The Forza Racing Championship returns in 2018 on Forza Motorsport 7, but when you look back at the work developer Turn 10 Studios has done on Forza Motorsport 6 with multiple competitive-inspired title updates and its recent six-year, multi-project partnership with German automaker Porsche, it’s clear that eSports is a very important aspect of the franchise moving forward.
Forza Motorsport 7 may not have launched with eSports features, and more than 3 months after release, is still lacking a dedicated spectate mode, manual grid ordering, and grid preview – all features that were either added or improved in Forza Motorsport 6 with post-launch updates. However, that doesn’t mean Forza Motorsport 7 isn’t receiving these features. Instead, developer Turn 10 has opted to hold back eSports functionality until it’s ready for primetime. That means ensuring it can be the best it can possibly be before releasing it.
Before the return of the Forza Racing Championship this year, Turn 10 will release an eSports update to Forza Motorsport 7, but before it does that, it’s clear that wiping out the disconnection issues to the best of its ability is a priority. The more features Turn 10 adds to the Forza Motorsport 7 codebase, the harder it is to fix these online issues. Having the developer take its time with the eSports update and improve the online experience will benefit fans far more in the long run.
Whilst the release date of this update remains a mystery as of writing, it shouldn’t be too far off. Turn 10 said in December that the update will add “brand new eSports, online racing, and spectating features in the game that have been designed [to take] competitive play to the next level,” and this will be accompanied by the return of the Forza Racing Championship – which I’ve heard will be back in March 2018 with an invitational-style event, similar to the New York one in April 2016 that celebrated Microsoft’s new multi-year, multi-project arrangement with Porsche.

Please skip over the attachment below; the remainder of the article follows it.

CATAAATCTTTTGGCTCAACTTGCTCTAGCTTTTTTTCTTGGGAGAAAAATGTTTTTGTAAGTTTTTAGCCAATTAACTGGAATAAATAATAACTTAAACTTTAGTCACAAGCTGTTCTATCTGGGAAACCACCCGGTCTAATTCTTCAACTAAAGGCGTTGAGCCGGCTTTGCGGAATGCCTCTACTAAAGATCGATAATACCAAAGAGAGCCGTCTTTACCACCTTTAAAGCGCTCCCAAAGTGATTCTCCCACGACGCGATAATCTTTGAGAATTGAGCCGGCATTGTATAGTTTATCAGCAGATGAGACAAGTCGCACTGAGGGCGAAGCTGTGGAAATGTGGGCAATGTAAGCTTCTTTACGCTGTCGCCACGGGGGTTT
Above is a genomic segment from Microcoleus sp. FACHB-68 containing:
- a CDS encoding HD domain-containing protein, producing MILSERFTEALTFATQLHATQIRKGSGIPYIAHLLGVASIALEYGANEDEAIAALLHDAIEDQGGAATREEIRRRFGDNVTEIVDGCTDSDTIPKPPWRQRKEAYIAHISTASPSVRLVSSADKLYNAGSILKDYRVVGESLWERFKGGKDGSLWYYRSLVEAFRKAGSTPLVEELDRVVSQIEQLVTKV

That deal with Porsche is crucial to all of this. It was the centrepiece of the New York Invitational and ForzaRC Season 3. It led to a car being debuted and announced at E3 2017 with Forza Motorsport 7. It has seen promotional events at Goodwood and Silverstone. The Porsche deal allows Microsoft and Turn 10 to tell stories that expand beyond the game, and of course, eSports is an important area here. It means even bigger events, more racers on iconic podiums like Le Mans, and even larger prize pools and budget spending. This all benefits both competitive players and fans alike, and Turn 10 has shown its commitment to eSports with numerous events and opportunities in 2016 and 2017.
Go back to the start of the Forza Racing Championship in 2016. Season 1. It was the developer’s first take on hosting an eSports tournament, and it did so in partnership with the folks over at ESL. Sure, there was a Formula E event beforehand, but this was Microsoft and Turn 10’s first real attempt at racing eSports. The prizes included Xbox One S consoles, Logitech G gear, and even a brand-new 2017 Ford Focus RS! There was also in-game unicorn car prizes to be won as well, and even DLC codes for Forza Motorsport 6 itself by reaching a certain percentile on the relevant leaderboards.
Turn 10 pitched the Forza Racing Championship as “a place where players of all skill levels can participate and have a great time competing for awesome prizes.” Season 1 saw some of “the best virtual racers in the world” competing for the 2017 Ford Focus RS, a 350-horsepower hot-hatch that was won by former TX3 racer, Laige. There was weekly qualifying events, livestreamed semi-finals, and a final showdown, and all of it was done over Xbox Live. Whilst Season 1 focused on the American manufacturer that is Ford and was sponsored by its Ford Performance division, the following season was presented by Michelin, and allowed players to compete for cash and prizes worth more than $150,000.